Civic Poet Claudia Castro Luna has penned two more poems this fall to add to the city’s growing collection.
Poem read for live interview on KUOW – September 2015 – the day my appointment as Civic Poet was made.
A Corner to Love
Maps of this city
number in the thousands
unique and folded
neatly inside each citizen’s
heart. We live in the city
and the city lives in us
On November 2, 2015 at El Centro de la Raza held a ceremony to honor Bessie Rodriguez, the mother of Santos Rodriguez, for whom the park on the west side of EL Centro’s building is named.
In 1973 Santos was a twelve year old living in Dallas when he and his brother were handcuffed and taken from their home to be questioned for the burglary of a gas station soda machine. Santos was in the front seat of the patrol car where the officer showed him his gun loaded with only one bullet. The policeman demanded that Santos tell the truth or he would place the gun to his head. Santos denied any wrongdoing and the officer pulled the trigger twice. The first time nothing happened, but the second time, in front of his handcuffed brother, Santos was murdered. No evidence was found that the boys were involved in the theft.
Dallas has never acknowledged the murder of young Santos in any significant public way. But here in Seattle in 1985 El Centro de la Raza in collaboration with the City of Seattle Parks and Recreation department developed Santos Rodriguez Memorial Park located at 16th Ave S. and Lander St.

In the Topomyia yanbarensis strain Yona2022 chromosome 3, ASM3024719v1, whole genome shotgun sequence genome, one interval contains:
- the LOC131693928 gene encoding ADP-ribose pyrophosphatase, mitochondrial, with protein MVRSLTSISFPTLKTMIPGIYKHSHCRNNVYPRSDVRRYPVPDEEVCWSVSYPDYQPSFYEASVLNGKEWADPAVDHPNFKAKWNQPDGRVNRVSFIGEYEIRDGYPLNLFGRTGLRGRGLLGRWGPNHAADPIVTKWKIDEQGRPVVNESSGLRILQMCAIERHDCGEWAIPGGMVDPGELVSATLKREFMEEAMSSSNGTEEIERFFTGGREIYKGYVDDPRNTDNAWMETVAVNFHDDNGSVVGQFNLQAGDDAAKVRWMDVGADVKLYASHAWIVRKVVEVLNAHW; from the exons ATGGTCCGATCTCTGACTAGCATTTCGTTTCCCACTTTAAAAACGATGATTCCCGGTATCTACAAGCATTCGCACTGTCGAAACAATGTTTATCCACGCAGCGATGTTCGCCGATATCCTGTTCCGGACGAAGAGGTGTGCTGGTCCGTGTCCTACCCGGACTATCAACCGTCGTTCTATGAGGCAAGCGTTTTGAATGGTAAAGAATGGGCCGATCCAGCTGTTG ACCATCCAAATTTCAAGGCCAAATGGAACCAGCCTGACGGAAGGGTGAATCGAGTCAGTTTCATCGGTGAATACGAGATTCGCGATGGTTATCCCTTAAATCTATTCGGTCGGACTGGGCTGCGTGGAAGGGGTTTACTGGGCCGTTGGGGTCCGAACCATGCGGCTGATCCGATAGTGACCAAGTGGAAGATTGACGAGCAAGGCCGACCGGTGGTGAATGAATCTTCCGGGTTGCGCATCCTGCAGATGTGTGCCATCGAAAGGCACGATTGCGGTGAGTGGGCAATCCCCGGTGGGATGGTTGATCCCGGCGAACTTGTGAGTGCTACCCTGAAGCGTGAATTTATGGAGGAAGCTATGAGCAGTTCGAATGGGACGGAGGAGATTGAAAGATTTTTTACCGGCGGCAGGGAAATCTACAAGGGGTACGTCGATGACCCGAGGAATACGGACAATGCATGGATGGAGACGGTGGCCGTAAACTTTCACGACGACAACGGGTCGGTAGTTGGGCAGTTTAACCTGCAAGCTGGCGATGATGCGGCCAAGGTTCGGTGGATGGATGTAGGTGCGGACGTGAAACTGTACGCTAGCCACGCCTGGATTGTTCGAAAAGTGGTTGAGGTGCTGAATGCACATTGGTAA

This November second a delegation from Dallas that included Santos’s mother flew to Seattle to visit the park, observe the memory of young Santos and open the annual Dia de los Muertos celebration at El Centro de la Raza. Estela Ortega, Executive Director of El Centro de la Raza and Jesús Aguirre Superintendent of Seattle Parks and Recreation Department presented remarks. I, as Civic Poet read Think of Santos.
November 2nd, 2015
Think of Santos
— In memory of Santos Rodriguez
Since not anger, not prayers, nor protests
The clock can stop and prevent the bullet
Fired by a half man and his coward hand
And no brotherly love nor mother’s tears
Life into his lifeless body may inject
We who live yet must Santo’s life recall
His narrow shoulders, the milk of his teeth
Remember his tomorrows in each day
In children smiling on their way to school
Cherish and protect the things he didn’t get
When you say his name he lives inside you
Inside me live his truth, his hopes, his dread
So as the moon calls tides from her distant perch
So may one day soon Santos and Justice merge.
Claudia Castro Luna
Seattle’s Civic Poet